Kingdom of Ireland

The Kingdom of Ireland (Classical Irish: an Ríoghacht Éireann; Modern Irish: an Ríocht Éireann, pronounced [ənˠ ˌɾˠiːxt̪ˠ ˈeːɾʲən̪ˠ]) was a monarchy on the island of Ireland that was a client state of England and then of Great Britain. It existed from 1542 until 1801. It was ruled by the monarchs of England and then of Great Britain, and administered from Dublin Castle by a viceroy appointed by the English king: the Lord Deputy of Ireland. It had a parliament, composed of Anglo-Irish and native nobles. From 1661 until 1801, the administration controlled an army. A Protestant state church, the Church of Ireland, was established. Although styled a kingdom, for most of its history it was, de facto, an English dependency.[3][4] This status was enshrined in Poynings' Law and in the Declaratory Act of 1719.

Kingdom of Ireland
Ríoghacht Éireann
  • 1542–1801
  • 1652–1660: Commonwealth
Coat of arms1
The Kingdom of Ireland in 1789; The Kingdom of Great Britain and the personal union in light green
53°21′N 6°16′W
Common languagesEnglish, Irish
GovernmentUnitary parliamentary constitutional monarchy
 1542–1547 (first)
Henry VIII
 1760–1801 (last)
George III
Lord Lieutenant 
 1542–1548 (first)
Anthony St Leger
 1798–1801 (last)
Charles Cornwallis
Chief Secretary 
 1660 (first)
Matthew Locke
 1798–1801 (last)
Robert Stewart
House of Lords
House of Commons
18th June 1542
 Tudor conquest completed
1 January 1801
CurrencyIrish pound
Preceded by
Succeeded by
Lordship of Ireland
Kingdom of England
United Kingdom of Great Britain and Ireland
Commonwealth of England, Scotland and Ireland
Today part of
1See coat of arms regarding use of a crowned harp as the arms of Ireland. Although numerous flags of Ireland existed during the period, the Kingdom of Ireland had no official flag or arms.[2] See List of flags of Ireland.

The territory of the kingdom comprised that of the former Lordship of Ireland which was founded in 1177 by King Henry II of England as part of the Anglo-Norman invasion of Ireland. By the 16th century, the effective area of English rule had shrunk greatly; most of Ireland was held by Gaelic nobles as principalities and chiefdoms. By the terms of the Crown of Ireland Act 1542, the Parliament of Ireland created Henry VIII of England as "King of Ireland". There followed an expansion of English control during the Tudor conquest. This in turn sparked the Desmond Rebellions and the Nine Years' War. The conquest of the island was completed early in the 17th century. The conquest involved the confiscation of land from the native Irish and the colonisation of the land with Protestant settlers from Great Britain.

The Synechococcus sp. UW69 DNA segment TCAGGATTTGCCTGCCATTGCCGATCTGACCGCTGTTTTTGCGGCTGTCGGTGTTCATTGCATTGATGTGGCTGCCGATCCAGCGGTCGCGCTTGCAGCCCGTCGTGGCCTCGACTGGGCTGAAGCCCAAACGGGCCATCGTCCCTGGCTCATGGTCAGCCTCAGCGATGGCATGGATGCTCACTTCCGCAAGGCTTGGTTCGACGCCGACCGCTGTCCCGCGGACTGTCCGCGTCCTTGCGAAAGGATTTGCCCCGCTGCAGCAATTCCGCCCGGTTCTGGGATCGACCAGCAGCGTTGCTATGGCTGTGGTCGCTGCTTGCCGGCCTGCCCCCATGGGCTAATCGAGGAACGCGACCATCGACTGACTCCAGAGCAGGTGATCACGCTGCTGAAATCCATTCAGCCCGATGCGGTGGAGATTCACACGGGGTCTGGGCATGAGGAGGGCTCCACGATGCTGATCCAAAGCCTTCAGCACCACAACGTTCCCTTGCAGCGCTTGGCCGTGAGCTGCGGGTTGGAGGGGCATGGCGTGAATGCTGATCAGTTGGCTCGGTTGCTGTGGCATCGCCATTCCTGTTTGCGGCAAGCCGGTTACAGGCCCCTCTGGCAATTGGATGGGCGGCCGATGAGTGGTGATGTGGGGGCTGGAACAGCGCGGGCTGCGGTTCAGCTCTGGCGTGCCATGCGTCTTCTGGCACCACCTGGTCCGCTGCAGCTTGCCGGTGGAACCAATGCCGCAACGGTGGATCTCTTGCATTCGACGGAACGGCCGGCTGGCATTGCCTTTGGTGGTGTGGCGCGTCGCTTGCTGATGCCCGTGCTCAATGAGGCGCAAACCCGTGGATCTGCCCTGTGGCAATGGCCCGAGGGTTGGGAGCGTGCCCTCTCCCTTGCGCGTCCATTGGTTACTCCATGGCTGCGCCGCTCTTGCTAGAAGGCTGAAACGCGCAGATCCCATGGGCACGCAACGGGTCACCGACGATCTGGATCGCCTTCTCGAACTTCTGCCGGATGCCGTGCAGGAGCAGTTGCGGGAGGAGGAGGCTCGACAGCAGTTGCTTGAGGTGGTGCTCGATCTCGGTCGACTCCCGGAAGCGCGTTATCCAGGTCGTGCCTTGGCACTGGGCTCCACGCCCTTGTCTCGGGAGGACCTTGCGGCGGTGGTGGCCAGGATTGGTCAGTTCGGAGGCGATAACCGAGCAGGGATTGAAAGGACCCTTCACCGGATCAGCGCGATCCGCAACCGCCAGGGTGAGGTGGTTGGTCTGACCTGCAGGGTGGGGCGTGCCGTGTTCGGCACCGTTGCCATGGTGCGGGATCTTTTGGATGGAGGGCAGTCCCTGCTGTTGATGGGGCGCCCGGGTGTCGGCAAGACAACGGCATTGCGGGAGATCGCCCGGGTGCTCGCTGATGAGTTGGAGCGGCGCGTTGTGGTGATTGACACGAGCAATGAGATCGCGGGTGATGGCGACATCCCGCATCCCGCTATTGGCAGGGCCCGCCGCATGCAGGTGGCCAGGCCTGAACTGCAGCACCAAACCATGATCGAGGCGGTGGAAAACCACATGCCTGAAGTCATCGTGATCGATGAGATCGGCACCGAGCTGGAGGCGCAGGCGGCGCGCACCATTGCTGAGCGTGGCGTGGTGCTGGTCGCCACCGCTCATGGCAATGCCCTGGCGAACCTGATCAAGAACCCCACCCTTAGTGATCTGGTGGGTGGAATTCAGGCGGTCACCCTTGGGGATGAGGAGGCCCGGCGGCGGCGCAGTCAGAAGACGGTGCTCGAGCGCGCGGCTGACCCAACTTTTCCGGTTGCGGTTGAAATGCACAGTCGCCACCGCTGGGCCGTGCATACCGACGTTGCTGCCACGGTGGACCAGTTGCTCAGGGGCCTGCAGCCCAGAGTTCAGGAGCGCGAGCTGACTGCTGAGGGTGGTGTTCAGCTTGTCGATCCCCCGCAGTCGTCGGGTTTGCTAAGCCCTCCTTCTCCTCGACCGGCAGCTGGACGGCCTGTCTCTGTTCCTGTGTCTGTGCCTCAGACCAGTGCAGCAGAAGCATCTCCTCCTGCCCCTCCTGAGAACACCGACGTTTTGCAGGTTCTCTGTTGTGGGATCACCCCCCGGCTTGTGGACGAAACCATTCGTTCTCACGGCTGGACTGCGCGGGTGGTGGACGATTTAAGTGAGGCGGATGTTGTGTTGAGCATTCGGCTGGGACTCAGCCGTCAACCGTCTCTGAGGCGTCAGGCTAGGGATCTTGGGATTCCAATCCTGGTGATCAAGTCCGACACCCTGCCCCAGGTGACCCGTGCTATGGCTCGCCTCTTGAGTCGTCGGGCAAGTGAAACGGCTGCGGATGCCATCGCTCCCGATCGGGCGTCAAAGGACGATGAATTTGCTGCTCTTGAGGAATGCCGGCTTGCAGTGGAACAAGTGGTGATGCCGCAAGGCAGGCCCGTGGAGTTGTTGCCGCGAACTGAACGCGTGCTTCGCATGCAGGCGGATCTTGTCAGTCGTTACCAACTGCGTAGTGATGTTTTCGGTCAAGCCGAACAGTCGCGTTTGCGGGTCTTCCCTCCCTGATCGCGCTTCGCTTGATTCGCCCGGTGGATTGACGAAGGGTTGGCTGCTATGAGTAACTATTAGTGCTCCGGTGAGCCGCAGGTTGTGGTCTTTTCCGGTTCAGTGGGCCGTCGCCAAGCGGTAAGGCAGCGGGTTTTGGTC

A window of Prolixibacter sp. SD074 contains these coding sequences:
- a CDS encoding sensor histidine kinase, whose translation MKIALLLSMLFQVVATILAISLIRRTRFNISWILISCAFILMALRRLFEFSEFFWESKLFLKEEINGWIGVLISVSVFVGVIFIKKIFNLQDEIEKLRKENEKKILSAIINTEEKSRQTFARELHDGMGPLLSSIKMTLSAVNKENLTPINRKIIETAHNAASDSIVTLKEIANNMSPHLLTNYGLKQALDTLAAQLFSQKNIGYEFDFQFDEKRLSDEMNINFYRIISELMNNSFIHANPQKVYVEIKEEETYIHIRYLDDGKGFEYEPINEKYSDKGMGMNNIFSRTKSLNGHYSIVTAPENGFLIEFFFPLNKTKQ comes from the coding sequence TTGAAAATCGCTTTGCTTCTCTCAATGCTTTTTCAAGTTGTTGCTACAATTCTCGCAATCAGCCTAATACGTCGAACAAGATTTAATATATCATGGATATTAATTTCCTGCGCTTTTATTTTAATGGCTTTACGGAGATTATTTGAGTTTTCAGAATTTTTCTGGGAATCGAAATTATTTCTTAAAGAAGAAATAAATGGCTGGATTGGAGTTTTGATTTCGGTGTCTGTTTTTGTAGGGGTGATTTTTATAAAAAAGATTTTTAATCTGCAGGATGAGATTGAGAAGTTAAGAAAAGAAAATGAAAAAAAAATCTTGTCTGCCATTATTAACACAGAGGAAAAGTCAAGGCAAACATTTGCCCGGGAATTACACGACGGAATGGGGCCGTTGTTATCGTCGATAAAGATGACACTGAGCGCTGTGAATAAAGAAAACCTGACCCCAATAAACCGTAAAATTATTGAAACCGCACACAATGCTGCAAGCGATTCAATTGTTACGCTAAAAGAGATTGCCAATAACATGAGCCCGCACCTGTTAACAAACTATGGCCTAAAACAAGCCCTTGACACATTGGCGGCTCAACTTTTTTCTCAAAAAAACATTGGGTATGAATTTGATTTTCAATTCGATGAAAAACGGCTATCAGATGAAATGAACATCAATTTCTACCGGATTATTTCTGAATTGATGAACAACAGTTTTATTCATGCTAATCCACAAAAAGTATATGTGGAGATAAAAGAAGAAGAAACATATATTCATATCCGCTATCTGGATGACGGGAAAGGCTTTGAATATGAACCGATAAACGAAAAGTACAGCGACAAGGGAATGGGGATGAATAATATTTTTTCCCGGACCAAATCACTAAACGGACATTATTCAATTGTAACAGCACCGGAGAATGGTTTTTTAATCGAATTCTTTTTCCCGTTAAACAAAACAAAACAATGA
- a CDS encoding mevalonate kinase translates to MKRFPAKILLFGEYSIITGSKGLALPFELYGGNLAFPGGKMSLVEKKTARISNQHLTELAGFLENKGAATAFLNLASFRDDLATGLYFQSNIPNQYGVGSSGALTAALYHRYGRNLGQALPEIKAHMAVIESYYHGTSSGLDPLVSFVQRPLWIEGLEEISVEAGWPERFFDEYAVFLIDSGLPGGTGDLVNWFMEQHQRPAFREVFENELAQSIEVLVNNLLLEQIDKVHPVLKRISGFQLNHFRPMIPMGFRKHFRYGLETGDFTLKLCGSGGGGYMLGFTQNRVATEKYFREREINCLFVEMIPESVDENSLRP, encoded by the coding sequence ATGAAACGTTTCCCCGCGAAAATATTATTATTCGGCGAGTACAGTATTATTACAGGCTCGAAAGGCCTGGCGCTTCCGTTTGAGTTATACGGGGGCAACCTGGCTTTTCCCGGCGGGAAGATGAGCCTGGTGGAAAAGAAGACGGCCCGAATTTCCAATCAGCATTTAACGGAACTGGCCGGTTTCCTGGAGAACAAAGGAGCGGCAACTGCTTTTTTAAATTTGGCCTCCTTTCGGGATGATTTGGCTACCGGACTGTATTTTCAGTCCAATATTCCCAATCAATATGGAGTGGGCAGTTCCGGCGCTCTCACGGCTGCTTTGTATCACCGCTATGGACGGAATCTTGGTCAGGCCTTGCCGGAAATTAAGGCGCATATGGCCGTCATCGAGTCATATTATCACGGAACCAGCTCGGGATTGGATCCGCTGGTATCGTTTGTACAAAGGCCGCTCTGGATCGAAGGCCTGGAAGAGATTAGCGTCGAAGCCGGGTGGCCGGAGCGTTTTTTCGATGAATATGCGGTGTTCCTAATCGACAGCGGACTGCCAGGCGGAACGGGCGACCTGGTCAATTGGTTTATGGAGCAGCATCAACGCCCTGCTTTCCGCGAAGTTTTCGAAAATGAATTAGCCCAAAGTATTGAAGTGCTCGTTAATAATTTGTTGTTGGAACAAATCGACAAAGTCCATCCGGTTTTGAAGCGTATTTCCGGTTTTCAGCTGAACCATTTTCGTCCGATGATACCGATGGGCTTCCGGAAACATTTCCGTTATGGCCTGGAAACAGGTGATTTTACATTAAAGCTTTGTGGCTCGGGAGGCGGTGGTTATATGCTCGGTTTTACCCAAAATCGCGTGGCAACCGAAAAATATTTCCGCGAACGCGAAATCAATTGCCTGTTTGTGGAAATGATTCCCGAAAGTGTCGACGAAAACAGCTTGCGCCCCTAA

In its early years, the kingdom had limited recognition; no Catholic country in Europe recognised Henry VIII or his successor, Edward VI, as kings of Ireland. The succeeding monarchs of the kingdom, Mary I and Philip II, were devout Catholics and so gained recognition from Pope Paul IV as co-monarchs of Ireland (1554–58). With the exception of James II of England, for the remainder of its existence, the Kingdom of Ireland was ruled by Protestant monarchs. Their Catholic subjects, who made up most of the population, suffered officially sanctioned discrimination.[5] Ireland suffered particularly harsh conditions during the years of The Protectorate, a period of military dictatorship in the British Isles under the control of Oliver Cromwell. This discrimination was one of the main drivers behind several conflicts which broke out: the Irish Confederate Wars (1641–1653), the Williamite War in Ireland (1689–1691), the Armagh disturbances (1780s–1790s), and the republican Irish Rebellion of 1798.

The Protestant Ascendancy, meeting in their Parliament of Ireland, passed the Acts of Union 1800 which abolished both the parliament itself and the kingdom.[6] The act was also passed by the Parliament of Great Britain. On the first day of 1801, a new state — the United Kingdom of Great Britain and Ireland — was established which united the parliaments of Ireland and of Great Britain into a single legislature — the Parliament of the United Kingdom — which still convenes today at the Palace of Westminster.

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